Pest Control: Olive Farmers Have New Methods to Combat Destructive Fruit Flies
The olive fruit fly (Bactrocera oleae) has been a problem in California since it was introduced in 1998 but olive farmers might be seeing some relief from new control methods U.S. Department of Agriculture (USDA) researchers have introduced.
Olive fruit flies lay their offspring, or larva, inside of olives that the your feed off and destroy. Fungi and bacteria then cause the fruit to rot even more.
In attempting to help olive farmers save more of their cash crop, Victoria Y. Yokoyama, from the USDA Agriculture Research Service, trapped and examined olive fruit flies to better understand how to detect juveniles and adults in olive orchards. She also collected olive samples from noncommercial trees from 2002 to 2013 from different locations to better understand when farmers should be on the lookout for potential fruit fly damage. Ultimately, she found that larvae were most abundant during September and October.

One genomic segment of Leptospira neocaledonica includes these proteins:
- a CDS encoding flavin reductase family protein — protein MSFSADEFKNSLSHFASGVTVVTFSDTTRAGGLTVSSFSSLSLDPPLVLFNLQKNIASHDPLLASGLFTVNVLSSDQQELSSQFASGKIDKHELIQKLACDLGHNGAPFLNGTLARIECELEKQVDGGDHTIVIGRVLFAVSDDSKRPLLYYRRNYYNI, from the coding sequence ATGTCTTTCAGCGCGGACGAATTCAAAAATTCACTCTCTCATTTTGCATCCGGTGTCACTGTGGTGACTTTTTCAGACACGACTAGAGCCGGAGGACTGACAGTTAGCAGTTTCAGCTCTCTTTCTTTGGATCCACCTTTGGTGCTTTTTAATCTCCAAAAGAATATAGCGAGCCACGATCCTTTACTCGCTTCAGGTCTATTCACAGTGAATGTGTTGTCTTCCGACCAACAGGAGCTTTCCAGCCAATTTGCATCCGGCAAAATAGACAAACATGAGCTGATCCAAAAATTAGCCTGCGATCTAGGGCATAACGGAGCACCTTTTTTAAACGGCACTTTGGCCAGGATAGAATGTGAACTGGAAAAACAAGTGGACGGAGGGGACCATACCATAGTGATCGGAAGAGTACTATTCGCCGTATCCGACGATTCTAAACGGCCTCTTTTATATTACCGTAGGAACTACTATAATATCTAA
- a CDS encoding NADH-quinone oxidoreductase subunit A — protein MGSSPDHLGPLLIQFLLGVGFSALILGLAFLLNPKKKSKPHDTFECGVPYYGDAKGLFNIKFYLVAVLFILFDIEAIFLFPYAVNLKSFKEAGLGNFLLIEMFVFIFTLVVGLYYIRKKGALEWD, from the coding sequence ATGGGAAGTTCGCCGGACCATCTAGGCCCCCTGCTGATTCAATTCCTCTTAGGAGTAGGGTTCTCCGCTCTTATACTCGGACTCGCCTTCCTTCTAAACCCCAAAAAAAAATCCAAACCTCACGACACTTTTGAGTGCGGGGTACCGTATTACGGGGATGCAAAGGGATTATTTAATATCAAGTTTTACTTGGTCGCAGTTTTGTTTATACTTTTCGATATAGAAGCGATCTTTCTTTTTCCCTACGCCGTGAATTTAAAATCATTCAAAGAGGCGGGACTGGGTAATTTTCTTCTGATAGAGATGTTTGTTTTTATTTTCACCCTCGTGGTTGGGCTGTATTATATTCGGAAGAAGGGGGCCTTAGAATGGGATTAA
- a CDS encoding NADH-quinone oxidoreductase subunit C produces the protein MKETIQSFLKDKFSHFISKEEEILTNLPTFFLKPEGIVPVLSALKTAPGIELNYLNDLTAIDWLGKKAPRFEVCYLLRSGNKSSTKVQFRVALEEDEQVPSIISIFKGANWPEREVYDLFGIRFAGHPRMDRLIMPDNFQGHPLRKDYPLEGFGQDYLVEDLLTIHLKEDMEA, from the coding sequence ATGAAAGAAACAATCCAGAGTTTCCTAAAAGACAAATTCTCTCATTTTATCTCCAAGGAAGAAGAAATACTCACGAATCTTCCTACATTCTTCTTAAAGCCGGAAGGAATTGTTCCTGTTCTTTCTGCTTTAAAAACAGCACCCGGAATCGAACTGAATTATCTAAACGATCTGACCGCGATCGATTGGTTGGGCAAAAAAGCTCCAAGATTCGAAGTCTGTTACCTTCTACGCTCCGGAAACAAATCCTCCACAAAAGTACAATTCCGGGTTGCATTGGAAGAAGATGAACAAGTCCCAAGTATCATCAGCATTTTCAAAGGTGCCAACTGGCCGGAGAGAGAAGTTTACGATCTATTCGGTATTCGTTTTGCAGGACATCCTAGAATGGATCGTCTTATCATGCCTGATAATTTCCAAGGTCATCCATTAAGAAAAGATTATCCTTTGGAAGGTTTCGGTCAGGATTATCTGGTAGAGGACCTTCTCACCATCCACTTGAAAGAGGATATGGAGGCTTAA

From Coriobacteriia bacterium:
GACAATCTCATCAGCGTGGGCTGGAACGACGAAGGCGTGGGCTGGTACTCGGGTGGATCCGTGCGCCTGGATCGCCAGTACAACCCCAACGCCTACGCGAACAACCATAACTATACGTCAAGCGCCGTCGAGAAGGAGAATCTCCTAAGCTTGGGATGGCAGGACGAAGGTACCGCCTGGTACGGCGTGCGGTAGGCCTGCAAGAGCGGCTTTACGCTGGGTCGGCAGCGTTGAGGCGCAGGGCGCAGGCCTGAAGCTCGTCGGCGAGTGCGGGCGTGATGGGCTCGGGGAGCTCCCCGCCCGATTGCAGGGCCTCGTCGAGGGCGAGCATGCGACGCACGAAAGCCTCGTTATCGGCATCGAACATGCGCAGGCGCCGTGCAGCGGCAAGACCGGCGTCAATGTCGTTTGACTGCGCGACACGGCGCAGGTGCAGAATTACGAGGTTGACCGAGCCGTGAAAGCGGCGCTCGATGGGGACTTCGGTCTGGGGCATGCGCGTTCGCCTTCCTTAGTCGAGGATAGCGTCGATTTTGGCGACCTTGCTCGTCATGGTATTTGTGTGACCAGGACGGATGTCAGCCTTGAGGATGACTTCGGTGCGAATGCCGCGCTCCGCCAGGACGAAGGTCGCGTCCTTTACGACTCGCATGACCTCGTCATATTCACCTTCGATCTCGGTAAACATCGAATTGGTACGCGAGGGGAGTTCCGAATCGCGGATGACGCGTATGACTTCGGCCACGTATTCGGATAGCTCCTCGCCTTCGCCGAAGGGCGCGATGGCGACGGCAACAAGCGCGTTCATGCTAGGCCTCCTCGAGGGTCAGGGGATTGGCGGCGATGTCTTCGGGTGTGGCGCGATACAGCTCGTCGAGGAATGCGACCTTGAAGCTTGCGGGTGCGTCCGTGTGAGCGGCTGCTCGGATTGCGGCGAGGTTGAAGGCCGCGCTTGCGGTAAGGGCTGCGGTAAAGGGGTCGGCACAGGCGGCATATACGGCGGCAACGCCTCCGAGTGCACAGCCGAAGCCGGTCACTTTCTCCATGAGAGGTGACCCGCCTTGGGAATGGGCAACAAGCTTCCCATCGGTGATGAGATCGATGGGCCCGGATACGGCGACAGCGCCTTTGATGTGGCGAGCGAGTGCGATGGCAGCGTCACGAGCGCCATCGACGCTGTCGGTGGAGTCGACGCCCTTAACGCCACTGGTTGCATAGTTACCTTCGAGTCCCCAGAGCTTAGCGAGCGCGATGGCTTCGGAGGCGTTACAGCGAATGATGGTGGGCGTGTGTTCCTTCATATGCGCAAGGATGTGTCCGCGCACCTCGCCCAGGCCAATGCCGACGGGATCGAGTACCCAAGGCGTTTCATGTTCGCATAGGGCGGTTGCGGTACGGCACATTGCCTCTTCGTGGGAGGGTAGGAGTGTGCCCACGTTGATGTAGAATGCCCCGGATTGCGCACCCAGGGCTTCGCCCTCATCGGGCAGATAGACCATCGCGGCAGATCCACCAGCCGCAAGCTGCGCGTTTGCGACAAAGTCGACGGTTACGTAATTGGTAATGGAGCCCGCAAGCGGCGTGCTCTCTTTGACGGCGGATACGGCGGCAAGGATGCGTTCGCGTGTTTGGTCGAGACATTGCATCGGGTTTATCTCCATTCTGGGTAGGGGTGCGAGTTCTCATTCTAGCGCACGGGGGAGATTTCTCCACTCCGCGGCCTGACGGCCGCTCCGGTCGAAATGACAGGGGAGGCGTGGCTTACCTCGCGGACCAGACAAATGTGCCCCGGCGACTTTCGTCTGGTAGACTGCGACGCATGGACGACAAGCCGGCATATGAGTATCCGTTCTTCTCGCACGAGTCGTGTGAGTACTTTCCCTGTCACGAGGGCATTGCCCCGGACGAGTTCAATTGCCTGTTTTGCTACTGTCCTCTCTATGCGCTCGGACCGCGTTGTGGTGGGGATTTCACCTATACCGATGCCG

Among her recommendations for managing pest populations were intensive biological control programs and the use of bait stations to reel fruit flies away from profitable olive plants. She also recommends basic culture-control practices, advising farmers to remove non-harvested fruit, time harvests around adult fruit fly activity and remove standing water.
Yokoyama also noted that certain biological control insects, such as parasitoid wasps, could be used to manage fruit flus, since they act as natural enemies and discourage nearby habitation. Moreover, she evaluated a variety of wasp species and has outlined the pros and cons of employing each.
Yokoyama findings were recently published in the Entomological Society of America's Journal of Integrated Pest Management.
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